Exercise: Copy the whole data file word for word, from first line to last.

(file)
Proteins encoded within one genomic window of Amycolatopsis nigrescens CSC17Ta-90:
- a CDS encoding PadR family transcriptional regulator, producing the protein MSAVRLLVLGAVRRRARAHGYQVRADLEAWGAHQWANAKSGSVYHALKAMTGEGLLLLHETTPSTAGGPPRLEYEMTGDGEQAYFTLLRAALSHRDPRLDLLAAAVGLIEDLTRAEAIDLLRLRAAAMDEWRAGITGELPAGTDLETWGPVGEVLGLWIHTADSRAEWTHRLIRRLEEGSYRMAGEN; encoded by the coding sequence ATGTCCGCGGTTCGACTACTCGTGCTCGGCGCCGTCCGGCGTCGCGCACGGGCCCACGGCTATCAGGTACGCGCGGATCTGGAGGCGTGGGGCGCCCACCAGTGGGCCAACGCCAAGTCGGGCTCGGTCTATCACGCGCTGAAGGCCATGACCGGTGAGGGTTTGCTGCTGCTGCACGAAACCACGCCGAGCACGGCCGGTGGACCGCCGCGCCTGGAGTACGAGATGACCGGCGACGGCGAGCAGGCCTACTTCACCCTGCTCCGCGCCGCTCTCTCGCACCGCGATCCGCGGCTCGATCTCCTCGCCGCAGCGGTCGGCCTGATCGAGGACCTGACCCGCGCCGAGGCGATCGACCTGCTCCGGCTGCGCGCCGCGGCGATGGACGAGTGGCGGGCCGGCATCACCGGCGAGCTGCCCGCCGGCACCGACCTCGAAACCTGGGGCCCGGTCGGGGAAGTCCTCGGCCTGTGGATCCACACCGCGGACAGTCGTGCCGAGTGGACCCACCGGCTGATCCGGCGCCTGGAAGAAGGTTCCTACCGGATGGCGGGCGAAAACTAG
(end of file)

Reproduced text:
Proteins encoded within one genomic window of Amycolatopsis nigrescens CSC17Ta-90:
- a CDS encoding PadR family transcriptional regulator, producing the protein MSAVRLLVLGAVRRRARAHGYQVRADLEAWGAHQWANAKSGSVYHALKAMTGEGLLLLHETTPSTAGGPPRLEYEMTGDGEQAYFTLLRAALSHRDPRLDLLAAAVGLIEDLTRAEAIDLLRLRAAAMDEWRAGITGELPAGTDLETWGPVGEVLGLWIHTADSRAEWTHRLIRRLEEGSYRMAGEN; encoded by the coding sequence ATGTCCGCGGTTCGACTACTCGTGCTCGGCGCCGTCCGGCGTCGCGCACGGGCCCACGGCTATCAGGTACGCGCGGATCTGGAGGCGTGGGGCGCCCACCAGTGGGCCAACGCCAAGTCGGGCTCGGTCTATCACGCGCTGAAGGCCATGACCGGTGAGGGTTTGCTGCTGCTGCACGAAACCACGCCGAGCACGGCCGGTGGACCGCCGCGCCTGGAGTACGAGATGACCGGCGACGGCGAGCAGGCCTACTTCACCCTGCTCCGCGCCGCTCTCTCGCACCGCGATCCGCGGCTCGATCTCCTCGCCGCAGCGGTCGGCCTGATCGAGGACCTGACCCGCGCCGAGGCGATCGACCTGCTCCGGCTGCGCGCCGCGGCGATGGACGAGTGGCGGGCCGGCATCACCGGCGAGCTGCCCGCCGGCACCGACCTCGAAACCTGGGGCCCGGTCGGGGAAGTCCTCGGCCTGTGGATCCACACCGCGGACAGTCGTGCCGAGTGGACCCACCGGCTGATCCGGCGCCTGGAAGAAGGTTCCTACCGGATGGCGGGCGAAAACTAG